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Database Technology for the Web: Part 2 – Event Analytics

Originally published July 28, 2009

In this month’s newsletter, I want to continue my review of new database technologies for the Web by looking at event analytics. Like MapReduce, which was discussed in my last article, the technologies I will be reviewing may be used in multiple application-processing environments, but the Webis ideally suited to this style of processing.

The topic of event analytics is a complex topic and may involve many different types of technologies and products. It is, therefore, very difficult to discuss this field in depth in a few hundred words. My objective in this article is to provide an overview of event analytics and to show how this type of processing fits into an operational business intelligence (BI) environment. By necessity,to simplify the discussion, I will in certain cases generalize concepts and technology definitions.

What is an Event?

In her excellent paper “Event-Driven Architecture Overview,”1 Brenda Michelson of the Patricia Seybold Group states that, “An event is a notable thing that happens inside or outside your business. An event (business or system) may signify a problem or impending problem, an opportunity, a threshold, or a deviation.”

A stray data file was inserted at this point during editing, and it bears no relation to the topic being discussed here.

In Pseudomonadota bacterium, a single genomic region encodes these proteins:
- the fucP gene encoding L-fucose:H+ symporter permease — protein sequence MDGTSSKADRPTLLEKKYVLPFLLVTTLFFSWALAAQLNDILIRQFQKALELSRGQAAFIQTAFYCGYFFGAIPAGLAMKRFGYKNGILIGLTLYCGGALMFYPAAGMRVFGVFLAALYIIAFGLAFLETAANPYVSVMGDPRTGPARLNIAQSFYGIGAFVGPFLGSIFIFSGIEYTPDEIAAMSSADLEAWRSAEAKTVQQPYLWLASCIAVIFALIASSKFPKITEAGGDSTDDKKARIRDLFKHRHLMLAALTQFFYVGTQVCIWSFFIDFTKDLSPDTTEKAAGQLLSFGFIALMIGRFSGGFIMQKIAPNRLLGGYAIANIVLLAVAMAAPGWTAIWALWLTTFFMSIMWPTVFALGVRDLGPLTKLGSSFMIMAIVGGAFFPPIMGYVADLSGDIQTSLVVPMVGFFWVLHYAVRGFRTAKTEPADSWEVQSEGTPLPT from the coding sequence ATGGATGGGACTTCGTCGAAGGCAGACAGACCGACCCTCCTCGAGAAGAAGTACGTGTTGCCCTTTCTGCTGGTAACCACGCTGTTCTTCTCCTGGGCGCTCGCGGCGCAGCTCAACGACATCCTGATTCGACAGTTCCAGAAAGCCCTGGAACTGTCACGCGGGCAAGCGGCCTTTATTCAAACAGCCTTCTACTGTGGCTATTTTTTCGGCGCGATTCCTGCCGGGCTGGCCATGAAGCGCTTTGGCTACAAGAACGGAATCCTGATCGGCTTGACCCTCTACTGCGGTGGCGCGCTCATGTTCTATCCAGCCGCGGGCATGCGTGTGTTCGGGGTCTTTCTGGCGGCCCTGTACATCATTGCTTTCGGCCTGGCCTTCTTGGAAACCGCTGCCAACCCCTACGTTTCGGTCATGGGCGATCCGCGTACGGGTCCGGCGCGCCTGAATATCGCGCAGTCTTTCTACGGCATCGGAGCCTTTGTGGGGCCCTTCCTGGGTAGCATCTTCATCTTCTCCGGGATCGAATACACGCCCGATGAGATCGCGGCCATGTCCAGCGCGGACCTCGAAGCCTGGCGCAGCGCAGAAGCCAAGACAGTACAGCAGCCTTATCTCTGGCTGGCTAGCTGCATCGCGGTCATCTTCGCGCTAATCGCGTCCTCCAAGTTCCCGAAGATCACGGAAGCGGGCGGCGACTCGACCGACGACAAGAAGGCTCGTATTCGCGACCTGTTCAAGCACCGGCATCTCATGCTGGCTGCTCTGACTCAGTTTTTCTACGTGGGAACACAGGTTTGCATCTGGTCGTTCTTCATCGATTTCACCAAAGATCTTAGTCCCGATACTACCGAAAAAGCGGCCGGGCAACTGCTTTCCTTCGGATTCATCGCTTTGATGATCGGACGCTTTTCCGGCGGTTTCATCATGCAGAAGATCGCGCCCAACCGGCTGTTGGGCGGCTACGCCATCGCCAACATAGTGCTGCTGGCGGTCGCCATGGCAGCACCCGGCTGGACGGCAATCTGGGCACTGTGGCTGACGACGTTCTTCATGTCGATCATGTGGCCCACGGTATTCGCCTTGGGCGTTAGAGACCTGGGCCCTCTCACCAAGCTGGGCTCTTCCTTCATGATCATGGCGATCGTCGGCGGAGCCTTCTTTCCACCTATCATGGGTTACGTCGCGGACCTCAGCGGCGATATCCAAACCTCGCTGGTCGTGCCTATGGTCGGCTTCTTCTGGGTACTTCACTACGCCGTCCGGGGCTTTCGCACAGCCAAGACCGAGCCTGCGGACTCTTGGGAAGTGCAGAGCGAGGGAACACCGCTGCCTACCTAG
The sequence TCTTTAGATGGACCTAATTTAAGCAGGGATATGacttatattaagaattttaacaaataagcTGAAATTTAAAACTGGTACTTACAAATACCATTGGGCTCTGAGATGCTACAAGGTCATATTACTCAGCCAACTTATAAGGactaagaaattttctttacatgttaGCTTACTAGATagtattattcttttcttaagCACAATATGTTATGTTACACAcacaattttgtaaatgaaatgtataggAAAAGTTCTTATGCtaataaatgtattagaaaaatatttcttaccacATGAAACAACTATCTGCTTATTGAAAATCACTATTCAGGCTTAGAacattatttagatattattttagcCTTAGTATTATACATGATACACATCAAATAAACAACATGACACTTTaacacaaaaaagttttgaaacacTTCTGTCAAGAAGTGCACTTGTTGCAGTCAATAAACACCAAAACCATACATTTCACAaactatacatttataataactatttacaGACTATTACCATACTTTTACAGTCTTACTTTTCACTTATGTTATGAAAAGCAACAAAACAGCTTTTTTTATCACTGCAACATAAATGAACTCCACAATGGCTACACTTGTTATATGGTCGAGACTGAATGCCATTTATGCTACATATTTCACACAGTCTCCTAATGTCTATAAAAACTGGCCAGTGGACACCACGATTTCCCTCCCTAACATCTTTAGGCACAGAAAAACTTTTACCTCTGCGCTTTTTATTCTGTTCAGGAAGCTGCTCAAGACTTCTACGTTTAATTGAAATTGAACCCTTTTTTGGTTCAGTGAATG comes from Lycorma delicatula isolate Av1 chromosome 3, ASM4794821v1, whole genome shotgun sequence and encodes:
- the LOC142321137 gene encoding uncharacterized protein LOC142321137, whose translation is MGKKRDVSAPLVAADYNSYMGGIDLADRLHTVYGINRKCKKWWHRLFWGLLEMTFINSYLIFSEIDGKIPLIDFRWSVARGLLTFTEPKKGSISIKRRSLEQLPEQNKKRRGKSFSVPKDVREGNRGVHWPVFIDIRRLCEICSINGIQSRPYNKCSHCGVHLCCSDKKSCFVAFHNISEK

A business event could be a user action, such as clicking a mouse button to enter information to order a new product. A system event could be an indication that a server or disk has failed, or that a sensor has recorded a change in state. Business and system events generate messages specifying the type of event that has occurred and providing event data that documents information about the event.

The data contained in an event message can be processed using the same techniques and technologies that process other types of data; but as we will discuss later in this article, there are also new technologies and products appearing on the market that enable organizations to analyze event data in ways that improve upon existing approaches.